While no one’s willing to say definitively that the Cubs are “fixed,” especially not with with three of their most important hitters yet to break loose, there are some very positive signs in the early going. One of those is the damage they’re doing to the opposite field, which was a real point of emphasis heading into the season.
“[I]n an ideal world, what we’re trying to do to sort of finish the development of our hitters is — especially with runners in scoring position when you’re facing the best pitchers — to take what the pitcher gives you, use the whole field, have great situational and professional at-bats,” Theo Epstein explained during his end-of-season presser. “We did lead the league in opposite-field hits, so there is some progress in that area.
“But the bottom line is we stopped walking and stopped hitting the ball out of the ballpark, especially in the second half. We hit the ball on the ground a ton, I think that was exacerbated down the end probably by a little of the stuff the guys had to deal with, the schedule and the fatigue. But it started long before that, so it’s not an excuse.”
The Cubs were actually eighth in MLB last season in terms of how much of their total contact went the other way (25.6%). So that’s good, but Epstein noted a need to really drive the ball with authority to all fields, especially with two strikes.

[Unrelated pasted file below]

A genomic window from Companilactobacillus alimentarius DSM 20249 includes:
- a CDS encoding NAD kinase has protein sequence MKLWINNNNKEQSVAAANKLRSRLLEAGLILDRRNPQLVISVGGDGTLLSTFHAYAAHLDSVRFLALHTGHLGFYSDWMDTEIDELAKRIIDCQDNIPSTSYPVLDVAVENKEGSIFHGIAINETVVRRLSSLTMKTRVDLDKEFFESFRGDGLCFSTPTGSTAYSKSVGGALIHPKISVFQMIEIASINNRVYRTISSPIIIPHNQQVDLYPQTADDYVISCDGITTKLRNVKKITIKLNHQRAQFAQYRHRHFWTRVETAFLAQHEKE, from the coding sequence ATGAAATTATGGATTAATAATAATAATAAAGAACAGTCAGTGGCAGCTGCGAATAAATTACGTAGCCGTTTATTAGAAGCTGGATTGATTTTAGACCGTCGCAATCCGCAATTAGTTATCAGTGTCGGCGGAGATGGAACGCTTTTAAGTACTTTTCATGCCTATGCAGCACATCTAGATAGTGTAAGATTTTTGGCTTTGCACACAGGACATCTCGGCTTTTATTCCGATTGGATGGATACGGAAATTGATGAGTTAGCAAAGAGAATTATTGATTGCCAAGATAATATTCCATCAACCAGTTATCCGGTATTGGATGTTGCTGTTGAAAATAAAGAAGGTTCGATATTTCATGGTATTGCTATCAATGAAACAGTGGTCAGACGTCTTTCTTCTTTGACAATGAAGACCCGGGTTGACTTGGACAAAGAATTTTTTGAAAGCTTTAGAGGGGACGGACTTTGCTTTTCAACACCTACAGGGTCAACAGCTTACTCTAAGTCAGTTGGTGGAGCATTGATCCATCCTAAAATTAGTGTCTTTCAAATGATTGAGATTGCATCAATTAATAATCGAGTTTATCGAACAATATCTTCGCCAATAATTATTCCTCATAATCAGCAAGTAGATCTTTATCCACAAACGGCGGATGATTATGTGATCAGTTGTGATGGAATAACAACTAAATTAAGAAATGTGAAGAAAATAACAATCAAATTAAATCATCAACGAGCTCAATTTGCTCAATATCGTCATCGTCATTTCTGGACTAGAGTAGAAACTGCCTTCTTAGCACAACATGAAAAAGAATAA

That’s why Joe Maddon stressed “opportunity hitting” this spring, even busting out an old-school drill that used a pitching machine firing smaller balls from close distance to simulate super high velocity. The reduced reaction time was supposed to get hitters more comfortable taking the ball to the opposite field, and the early results appear to indicate that it’s working.
As Mark Sheldon wrote for MLB.com, the Cubs have increased their oppo rates to an MLB-leading 29.2% on all balls in play and 31.2% with two strikes. That contact doesn’t really mean anything if it results in dribblers that are easily cleaned up for outs, but the Cubs actually lead MLB with a .693 slugging percentage to the opposite field.
Even more encouraging is their work with two strikes, when you normally see a drop-off in performance. Not only are the Cubs going oppo more frequently in those situations, they are doing more damage more to boot. Their .796 opposite-field slugging percentage again leads the majors and is more than 100 points higher than their overall oppo slugging. That’s damn good.
In order to really make those numbers pop, though, we need to bump them up against the rest of the league. The MLB average for opposite-field slugging is .495, nearly 200 points lower than the Cubs. That number drops to .450 with two strikes, 346 points below the Cubs. Early season or no, those are striking contrasts.
Perhaps the biggest driver of those stats is Javy Baez, who ordered up a pair of oppo tacos against the Marlins to give him four blasts to right-center out of his six total home runs this season. The most recent of those came with two-strikes, the second such homer he’s hit already (April 4 in Atlanta).
Even if they fall off a bit from this torrid pace, it’s pretty clear that the Cubs have put actions to the words of the offseason in at least this regard. And if they keep opening up new oppo taco truck locations throughout the season, all that talk of the offense breaking will be reduced to a esoteric footnote.